A new economic world order?
This just in: Caterpillar -- the maker of earth-moving equipment, including bulldozers and monster mining trucks -- reported first-quarter profit of 36 cents a share, up from a loss of 19 cents a year earlier. More important, the improvement stemmed heavily from much higher demand from developing countries. Although machinery sales dropped in North America and Europe, they rose 40 percent in Asia and 7 percent in Latin America. With more exports, Caterpillar is hiring again. The U.S. job increase, though only 600, contrasts pleasantly with the roughly 10,000 layoffs since late 2008 that had reduced the company's American workforce to about 43,000.
What's significant about this is that it suggests a much-desired "rebalancing" of the global economy. The world needs a new engine of growth to replace free-spending American consumers and their ravenous appetite for other countries' exports.
Greece's plight and Europe's broader debt problems are a harbinger: Advanced countries can no longer borrow their way to prosperity. Hence, rebalancing. Developing countries, especially in Asia, that pursued export-led growth would shift to domestic spending. The debt-ridden American and European economies would rely more on exports to these countries. Almost everyone, even China, favors rebalancing in principle. But can it happen?
By some measures, it seems underway. China, India, Brazil and many "emerging-market" countries escaped the worst consequences of the Great Recession. Their economies are generally growing much faster than ours (6.4 percent annually in 2010 and 2011, compared with a 2.9 percent rate for the United States, reckons the International Monetary Fund). This boosts their demand for the advanced equipment, instruments and basic industrial supplies (chemicals, coal) that constitute two-thirds of U.S. exports. Of Boeing's 3,350-jet backlog, 77 percent will go to foreign customers.
Domestic spending is strengthening in emerging markets, as incomes and tastes -- for cars, clothes, computers, cellphones -- expand. In 2002, the consumption spending of these countries (including Brazil, China and India) was 23 percent of the world total and the U.S. share was 36 percent, estimate economists David Hensley and Joseph Lupton of J.P. Morgan Chase. By 2008, developing countries were 32 percent, the United States 28 percent.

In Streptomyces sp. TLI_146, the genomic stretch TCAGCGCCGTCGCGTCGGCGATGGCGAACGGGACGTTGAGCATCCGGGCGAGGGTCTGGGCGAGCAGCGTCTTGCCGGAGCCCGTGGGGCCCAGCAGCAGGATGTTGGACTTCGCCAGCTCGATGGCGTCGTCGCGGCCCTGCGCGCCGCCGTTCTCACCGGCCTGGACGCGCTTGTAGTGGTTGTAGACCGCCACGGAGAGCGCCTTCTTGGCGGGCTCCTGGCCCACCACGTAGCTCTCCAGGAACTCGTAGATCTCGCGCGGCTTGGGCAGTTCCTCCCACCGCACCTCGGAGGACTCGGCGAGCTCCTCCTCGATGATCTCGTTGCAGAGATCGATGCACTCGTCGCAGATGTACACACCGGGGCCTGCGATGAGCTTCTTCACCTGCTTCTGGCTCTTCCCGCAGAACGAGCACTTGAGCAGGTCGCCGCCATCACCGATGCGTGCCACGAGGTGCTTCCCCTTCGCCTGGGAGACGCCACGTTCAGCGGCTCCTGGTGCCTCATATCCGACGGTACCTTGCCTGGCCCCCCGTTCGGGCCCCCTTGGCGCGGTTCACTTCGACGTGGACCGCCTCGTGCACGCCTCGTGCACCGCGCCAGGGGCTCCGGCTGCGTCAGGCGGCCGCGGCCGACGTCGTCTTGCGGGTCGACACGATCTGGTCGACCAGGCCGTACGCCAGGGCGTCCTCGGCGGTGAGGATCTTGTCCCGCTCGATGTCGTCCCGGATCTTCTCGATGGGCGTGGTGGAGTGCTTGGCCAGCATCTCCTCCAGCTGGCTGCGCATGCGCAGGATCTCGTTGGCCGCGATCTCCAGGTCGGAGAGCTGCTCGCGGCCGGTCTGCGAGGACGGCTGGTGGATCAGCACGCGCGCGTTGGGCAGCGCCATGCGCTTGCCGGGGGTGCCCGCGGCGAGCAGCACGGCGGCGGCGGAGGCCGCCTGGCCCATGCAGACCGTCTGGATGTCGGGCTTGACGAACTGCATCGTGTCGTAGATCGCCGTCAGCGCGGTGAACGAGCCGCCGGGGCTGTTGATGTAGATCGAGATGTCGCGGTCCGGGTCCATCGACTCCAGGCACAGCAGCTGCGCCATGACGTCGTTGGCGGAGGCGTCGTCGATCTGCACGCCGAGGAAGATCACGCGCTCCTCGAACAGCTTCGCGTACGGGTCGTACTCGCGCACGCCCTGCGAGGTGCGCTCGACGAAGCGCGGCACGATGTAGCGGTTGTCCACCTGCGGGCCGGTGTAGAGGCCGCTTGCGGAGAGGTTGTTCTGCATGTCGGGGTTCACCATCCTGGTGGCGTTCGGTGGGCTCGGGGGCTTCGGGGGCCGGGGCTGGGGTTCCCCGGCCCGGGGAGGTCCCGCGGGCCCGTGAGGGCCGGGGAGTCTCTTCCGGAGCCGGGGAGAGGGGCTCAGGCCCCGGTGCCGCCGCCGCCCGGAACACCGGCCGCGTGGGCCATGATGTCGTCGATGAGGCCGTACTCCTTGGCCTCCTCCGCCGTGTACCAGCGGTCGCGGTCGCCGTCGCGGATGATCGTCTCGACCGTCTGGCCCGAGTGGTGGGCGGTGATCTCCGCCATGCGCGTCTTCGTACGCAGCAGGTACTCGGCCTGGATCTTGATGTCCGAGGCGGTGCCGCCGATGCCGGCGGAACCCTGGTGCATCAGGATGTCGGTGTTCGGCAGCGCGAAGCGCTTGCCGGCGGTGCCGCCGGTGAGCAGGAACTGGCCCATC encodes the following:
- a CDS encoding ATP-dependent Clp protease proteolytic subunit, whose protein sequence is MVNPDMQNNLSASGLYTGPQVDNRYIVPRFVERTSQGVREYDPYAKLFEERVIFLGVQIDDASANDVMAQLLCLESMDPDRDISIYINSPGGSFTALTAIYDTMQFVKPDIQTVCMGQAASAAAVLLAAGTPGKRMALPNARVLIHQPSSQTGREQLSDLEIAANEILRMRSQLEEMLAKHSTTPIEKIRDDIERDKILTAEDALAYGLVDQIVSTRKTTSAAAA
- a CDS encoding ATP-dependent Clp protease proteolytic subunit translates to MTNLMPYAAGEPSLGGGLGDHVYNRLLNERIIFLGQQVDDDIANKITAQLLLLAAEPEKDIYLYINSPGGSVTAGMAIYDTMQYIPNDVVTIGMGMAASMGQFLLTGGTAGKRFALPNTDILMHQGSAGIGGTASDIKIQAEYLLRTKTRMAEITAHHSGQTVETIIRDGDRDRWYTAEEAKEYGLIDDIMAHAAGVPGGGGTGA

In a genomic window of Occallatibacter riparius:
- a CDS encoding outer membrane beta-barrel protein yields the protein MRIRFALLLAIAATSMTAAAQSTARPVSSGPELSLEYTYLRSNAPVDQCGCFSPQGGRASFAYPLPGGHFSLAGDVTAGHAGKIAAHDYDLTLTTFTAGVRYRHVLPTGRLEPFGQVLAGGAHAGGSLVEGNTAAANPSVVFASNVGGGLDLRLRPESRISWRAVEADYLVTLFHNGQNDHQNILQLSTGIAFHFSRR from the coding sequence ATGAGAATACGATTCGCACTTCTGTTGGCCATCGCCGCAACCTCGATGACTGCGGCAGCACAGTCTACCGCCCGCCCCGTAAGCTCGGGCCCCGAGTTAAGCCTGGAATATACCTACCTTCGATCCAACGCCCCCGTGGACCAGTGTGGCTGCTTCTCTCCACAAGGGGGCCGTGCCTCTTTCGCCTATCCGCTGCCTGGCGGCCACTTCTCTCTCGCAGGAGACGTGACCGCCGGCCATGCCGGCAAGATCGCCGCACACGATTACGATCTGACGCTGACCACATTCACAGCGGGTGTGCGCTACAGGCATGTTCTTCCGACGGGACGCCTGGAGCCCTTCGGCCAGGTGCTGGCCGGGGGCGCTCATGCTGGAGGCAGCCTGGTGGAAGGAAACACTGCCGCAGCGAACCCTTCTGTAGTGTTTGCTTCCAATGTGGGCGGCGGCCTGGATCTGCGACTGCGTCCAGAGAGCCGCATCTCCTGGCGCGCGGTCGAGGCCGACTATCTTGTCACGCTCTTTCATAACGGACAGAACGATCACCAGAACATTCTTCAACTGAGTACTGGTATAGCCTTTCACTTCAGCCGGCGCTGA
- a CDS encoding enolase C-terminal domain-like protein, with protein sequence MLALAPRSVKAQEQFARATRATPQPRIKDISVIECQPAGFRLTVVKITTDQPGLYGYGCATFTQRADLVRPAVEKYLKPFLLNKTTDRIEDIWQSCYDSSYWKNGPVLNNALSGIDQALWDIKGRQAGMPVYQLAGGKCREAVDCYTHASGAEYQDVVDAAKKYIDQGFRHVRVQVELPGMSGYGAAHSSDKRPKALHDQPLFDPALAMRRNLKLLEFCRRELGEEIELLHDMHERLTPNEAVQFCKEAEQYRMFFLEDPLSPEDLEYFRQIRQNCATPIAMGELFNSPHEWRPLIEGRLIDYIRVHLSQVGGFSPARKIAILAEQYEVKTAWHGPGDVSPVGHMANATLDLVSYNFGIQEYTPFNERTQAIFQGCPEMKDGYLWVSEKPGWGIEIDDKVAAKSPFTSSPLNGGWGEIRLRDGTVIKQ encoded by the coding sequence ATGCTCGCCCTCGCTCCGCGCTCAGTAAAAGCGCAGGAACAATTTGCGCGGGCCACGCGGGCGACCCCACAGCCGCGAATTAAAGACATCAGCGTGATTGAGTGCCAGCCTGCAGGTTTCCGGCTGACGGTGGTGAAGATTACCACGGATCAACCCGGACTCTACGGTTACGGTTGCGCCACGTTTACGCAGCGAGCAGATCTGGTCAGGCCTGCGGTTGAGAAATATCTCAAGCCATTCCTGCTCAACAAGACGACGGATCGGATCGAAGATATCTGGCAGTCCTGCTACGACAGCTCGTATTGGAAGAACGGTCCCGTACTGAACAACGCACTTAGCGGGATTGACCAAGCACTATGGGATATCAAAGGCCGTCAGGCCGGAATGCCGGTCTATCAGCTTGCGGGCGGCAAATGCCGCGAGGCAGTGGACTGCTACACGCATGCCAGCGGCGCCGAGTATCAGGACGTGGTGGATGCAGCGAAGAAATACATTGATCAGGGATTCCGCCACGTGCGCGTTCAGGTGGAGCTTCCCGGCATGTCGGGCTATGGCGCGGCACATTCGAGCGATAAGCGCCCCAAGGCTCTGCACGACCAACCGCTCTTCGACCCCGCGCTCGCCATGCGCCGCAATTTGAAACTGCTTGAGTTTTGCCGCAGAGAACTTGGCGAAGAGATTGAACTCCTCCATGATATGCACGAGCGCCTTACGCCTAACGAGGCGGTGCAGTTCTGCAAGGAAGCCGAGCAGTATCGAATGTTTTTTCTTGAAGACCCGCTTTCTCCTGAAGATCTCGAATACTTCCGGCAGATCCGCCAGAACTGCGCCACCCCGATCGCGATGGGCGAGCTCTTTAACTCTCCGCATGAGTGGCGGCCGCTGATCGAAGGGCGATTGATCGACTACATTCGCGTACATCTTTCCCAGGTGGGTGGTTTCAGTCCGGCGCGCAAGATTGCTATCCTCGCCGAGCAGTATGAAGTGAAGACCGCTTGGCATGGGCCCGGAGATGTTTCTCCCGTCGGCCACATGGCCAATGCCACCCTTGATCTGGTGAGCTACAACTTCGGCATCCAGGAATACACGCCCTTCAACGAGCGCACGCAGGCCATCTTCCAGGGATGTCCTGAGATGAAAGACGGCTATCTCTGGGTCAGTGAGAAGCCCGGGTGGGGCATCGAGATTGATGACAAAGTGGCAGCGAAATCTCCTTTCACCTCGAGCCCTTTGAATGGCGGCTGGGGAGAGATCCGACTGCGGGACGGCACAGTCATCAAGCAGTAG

This is classic economic catch-up, as poor countries adopt the products and technologies of rich countries. It's a two-step process, says economist Arvind Subramanian of the Peterson Institute. "First, countries have to cross the Hobbesian threshold" -- that's after philosopher Thomas Hobbes (1588-1679), who declared that life without strong government is "nasty, brutish, and short." Governments must provide basic security and sanitation, create some rule of law and establish protections for property, says Subramanian. Otherwise, the stability doesn't exist to pursue Step Two: allowing markets to work; practicing standard economic virtues (taming inflation, disciplining government budgets).
Parts of Africa and Latin America still haven't crossed the Hobbesian threshold, says Subramanian. But elsewhere, many countries have reaped the rewards of moving to Step Two. China and India are the most spectacular cases. Only in recent decades have they relaxed pervasive state regulation and ownership and trade restrictions for more market-based policies.
So is rebalancing going according to script? Well, not necessarily. It's true that the massive trade imbalances have dropped sharply. The U.S. trade deficit fell from $760 billion in 2006 to $379 billion in 2009; China's trade surplus also dropped. But these changes mostly reflect the Great Recession. The worsening slump caused people and companies to stop spending. Global trade contracted sharply -- and with it the size of imbalances. But as the recovery has strengthened, trade and imbalances are growing again. American imports are increasing faster than exports; this surge could be temporary, suggests economist Richard Berner of Morgan Stanley, as companies replenish depleted inventories.
Still, what's missing is a sizable revaluation of China's currency, the renminbi. Fred Bergsten of the Peterson Institute thinks the renminbi may be 40 percent undervalued against the dollar. This gives China's exports a huge advantage and underpins its trade surpluses. Other Asian countries fear altering their currencies if China doesn't change first. "They'll lose ground to China," notes Hensley. The European Union, Brazil and India all feel threatened by the renminbi. President Obama wants U.S. exports to double in five years. That's probably unrealistic, but it's impossible if the renminbi isn't revalued.
"It's the single most important tool we have to increase exports and decrease imports," says Scott Paul of the Alliance for American Manufacturing, a business-labor group. True. But China has adamantly resisted any major currency change. The global economy is at a fateful crossroads, the move to a new order. Will nations muddle through and make that transition? Or will every country's desire to maximize its own production and employment unleash self-defeating protectionism and nationalism?